Norwegian Wood by Haruki Murakami
Toru Watanabe is just another kid studying drama at university when he falls for his friend Naoko, who is in a relationship with another of Toru’s friends, Kizuki — until Kizuki commits suicide. Emotionally confused because she feels “split in two and playing tag with myself,” Naoko escapes to a mountain retreat, though not before sleeping with Toru. Watanabe pines for Naoko as he passes time in Tokyo with his friend Nagasawa. Nagasawa likes The Great Gatsby, and he has no trouble finding women to sleep with him — and with Toru, who feels disgusted with himself after these one-night stands. (Nagasawa, by the way, is in a relationship with Hatsumi, who is devoted to Nagasawa even though she seems too nice for him.) In the midst of these split loyalties and the emotional turbulence they cause, Watanabe meets Midori. Though she also has a boyfriend, Midori and Toru hit it off because he talks “like spreading plaster nice and smooth.”
Does this sound like a Haruki Murakami novel? Some readers find it a digression because after A Wild Sheep Chase (1982) and Hard-Boiled Wonderland and the End of the World (1985), Norwegian Wood (1987) breaks with the mirror worlds and surreal creatures that had begun to seem a defining element of a “Murakami novel.” It is less a departure than it might seem, however, since Norwegian Wood explores a variety of in-between states. Set in the late 1960s, Toru mostly ignores revolutionary angst and theories as he tries to untangle the love he feels for two women, not to mention his feelings for the women he hooks up with in love hotels. In addition to a cast of characters primarily united by their confusing attachments, Murakami further seems to have looked back to this novel later in his career, especially when writing The Wind-Up Bird Chronicle (1994-95). At one point, Watanabe describes how he has to wind a spring at the start of every day, and at another point Reiko describes an experience in which she was seduced in spite of herself. Longtime Murakami readers will also nod familiarly as Toru listens to unusual stories told in mountain retreats, in bars, and in hospital rooms. Finally, there’s a cat. Norwegian Wood fits into the oeuvre more than it stands apart.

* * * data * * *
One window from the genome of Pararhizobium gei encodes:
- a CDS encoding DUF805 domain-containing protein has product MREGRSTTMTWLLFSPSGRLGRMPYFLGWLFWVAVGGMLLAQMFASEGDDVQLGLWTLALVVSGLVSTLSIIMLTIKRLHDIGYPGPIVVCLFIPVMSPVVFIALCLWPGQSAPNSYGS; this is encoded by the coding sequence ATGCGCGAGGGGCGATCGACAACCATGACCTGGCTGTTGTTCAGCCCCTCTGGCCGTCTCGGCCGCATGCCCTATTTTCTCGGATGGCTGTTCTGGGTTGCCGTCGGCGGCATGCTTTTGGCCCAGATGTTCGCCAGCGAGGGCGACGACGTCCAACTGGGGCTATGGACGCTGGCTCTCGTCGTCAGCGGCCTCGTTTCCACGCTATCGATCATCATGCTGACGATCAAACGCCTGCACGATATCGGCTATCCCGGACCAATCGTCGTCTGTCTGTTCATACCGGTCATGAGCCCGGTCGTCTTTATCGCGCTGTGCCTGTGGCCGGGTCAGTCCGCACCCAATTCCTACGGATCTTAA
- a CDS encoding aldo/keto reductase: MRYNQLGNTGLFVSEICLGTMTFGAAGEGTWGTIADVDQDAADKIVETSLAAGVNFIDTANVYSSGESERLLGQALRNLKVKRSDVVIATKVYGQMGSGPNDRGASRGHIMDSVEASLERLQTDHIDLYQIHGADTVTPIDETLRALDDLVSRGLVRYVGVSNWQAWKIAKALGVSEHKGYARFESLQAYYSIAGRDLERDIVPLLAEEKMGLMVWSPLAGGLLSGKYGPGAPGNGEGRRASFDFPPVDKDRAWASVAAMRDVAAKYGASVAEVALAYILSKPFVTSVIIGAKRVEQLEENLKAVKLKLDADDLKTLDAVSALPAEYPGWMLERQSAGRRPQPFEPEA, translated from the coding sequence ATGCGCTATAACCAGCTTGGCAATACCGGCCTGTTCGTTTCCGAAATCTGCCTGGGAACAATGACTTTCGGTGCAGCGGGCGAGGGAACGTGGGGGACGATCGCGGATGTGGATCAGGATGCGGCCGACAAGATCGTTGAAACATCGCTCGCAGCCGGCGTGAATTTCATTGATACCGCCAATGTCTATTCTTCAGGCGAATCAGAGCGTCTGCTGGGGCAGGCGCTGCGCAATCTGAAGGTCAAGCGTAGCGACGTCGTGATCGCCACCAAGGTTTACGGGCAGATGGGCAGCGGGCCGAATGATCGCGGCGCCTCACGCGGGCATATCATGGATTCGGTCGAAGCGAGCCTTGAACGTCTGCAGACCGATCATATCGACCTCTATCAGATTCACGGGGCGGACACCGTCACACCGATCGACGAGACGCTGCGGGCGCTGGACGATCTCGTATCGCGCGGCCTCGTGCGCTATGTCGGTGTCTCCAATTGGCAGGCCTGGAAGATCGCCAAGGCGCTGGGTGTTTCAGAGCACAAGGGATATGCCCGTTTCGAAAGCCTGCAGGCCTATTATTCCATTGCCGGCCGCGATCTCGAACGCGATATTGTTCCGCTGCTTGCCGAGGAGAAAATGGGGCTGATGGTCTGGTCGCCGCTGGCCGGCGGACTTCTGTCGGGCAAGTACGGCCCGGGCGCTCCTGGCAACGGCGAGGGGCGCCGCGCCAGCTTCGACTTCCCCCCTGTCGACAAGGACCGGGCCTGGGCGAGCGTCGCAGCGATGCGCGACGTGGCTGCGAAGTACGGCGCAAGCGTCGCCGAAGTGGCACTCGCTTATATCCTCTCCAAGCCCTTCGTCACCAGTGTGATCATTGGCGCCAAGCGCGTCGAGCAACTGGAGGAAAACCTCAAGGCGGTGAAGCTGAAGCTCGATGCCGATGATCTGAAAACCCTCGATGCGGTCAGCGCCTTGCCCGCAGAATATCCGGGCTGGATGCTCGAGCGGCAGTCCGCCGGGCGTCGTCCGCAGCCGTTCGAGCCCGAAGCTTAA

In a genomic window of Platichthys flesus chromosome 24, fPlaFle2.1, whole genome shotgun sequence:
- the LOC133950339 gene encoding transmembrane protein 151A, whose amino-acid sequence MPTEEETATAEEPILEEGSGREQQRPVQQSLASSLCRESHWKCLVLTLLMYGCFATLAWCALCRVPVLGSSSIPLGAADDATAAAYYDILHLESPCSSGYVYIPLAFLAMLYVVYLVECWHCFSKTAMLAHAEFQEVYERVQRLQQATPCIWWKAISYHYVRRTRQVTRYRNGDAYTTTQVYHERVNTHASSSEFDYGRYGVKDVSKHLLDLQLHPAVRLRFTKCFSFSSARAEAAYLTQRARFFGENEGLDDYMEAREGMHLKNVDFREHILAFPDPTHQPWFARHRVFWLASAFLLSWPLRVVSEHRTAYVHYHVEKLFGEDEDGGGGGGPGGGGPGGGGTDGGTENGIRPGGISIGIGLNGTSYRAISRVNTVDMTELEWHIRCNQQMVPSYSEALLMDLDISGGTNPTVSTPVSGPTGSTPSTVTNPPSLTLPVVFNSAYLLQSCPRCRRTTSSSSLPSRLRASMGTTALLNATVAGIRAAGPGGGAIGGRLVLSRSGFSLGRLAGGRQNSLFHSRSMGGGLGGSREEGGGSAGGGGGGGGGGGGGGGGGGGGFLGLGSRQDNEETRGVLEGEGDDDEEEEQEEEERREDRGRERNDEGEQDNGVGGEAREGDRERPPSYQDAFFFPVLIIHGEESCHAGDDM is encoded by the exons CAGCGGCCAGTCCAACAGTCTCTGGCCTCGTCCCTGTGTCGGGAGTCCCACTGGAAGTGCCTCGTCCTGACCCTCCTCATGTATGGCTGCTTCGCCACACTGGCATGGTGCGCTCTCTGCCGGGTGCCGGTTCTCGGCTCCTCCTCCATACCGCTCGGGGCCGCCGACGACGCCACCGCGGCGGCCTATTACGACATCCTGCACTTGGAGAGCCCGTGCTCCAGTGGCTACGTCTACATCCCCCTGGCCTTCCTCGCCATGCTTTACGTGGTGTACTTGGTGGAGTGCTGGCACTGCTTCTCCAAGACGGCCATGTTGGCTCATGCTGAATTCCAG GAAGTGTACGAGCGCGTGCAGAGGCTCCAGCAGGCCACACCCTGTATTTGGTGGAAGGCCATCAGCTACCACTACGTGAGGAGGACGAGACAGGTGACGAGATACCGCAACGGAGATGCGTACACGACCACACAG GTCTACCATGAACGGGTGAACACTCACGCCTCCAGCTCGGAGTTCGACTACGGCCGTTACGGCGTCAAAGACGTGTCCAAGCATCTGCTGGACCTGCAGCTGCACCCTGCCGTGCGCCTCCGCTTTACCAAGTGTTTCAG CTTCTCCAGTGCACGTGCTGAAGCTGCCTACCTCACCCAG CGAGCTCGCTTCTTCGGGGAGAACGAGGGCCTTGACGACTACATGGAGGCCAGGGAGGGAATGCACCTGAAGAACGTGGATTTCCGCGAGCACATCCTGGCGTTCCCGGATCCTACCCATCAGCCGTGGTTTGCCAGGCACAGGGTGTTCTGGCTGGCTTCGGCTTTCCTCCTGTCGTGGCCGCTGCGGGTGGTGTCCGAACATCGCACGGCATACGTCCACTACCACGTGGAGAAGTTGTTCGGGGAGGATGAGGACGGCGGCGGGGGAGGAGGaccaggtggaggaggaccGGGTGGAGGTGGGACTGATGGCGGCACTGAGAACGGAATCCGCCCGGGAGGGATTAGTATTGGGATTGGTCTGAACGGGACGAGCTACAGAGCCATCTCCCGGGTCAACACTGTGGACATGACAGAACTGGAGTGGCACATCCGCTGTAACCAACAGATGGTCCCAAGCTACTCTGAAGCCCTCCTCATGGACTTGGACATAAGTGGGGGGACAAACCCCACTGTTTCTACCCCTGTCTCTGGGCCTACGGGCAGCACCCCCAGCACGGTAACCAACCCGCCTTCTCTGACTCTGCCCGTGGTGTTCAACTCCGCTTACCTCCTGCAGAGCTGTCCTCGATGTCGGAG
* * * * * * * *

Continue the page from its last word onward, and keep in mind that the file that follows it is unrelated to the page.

I didn’t love everything about the novel, though there are some moments I really liked. Midori, who delivers an almost endless supply of memorable, charming, and sometimes strange lines, is perhaps the most engaging part of Norwegian Wood. My favourite Midori moment is an exchange with Toru that ends: “‘Nobody likes being alone that much. I just don’t want to be disappointed.’ You can use that line if you ever write your autobiography.” She’s the sort of character who effortlessly steals every scene she’s in, and I suspect she’ll remain one of my favourite Murakami characters for a long time. There are things I didn’t love about the novel. For starters, I don’t find Toru’s attraction to Naoko convincing, nor do I understand why anyone in the novel is attracted to him. The allusions to the Beatles, Thomas Mann’s The Magic Mountain, and The Great Gatsby felt a little too heavy, like ornate decorations on a finished cake. (As Beatles songs go, I also felt “Eleanor Rigby” works better with the book than “Norwegian Wood.”) And the middle section of the novel kind of dragged. Nevertheless, by the story’s end, which I won’t spoil, I was not only glad I’d persevered but felt like I should start reading another Murakami novel, maybe even a long one like 1Q84.
I’ve become quite a lazy reader as I’ve gotten older, usually choosing low-investment books that I hope will produce extraordinary ideas in spite of their brevity. The notion that I ought to read a monster like 1Q84 shows that something about Norwegian Wood must be really great. In fact, my only regret is that I didn’t read this novel sooner, ideally while I was in university.
I wonder whether Toru feels a sense of regret or some form of pleasure as he attempts to “relive” those past moments.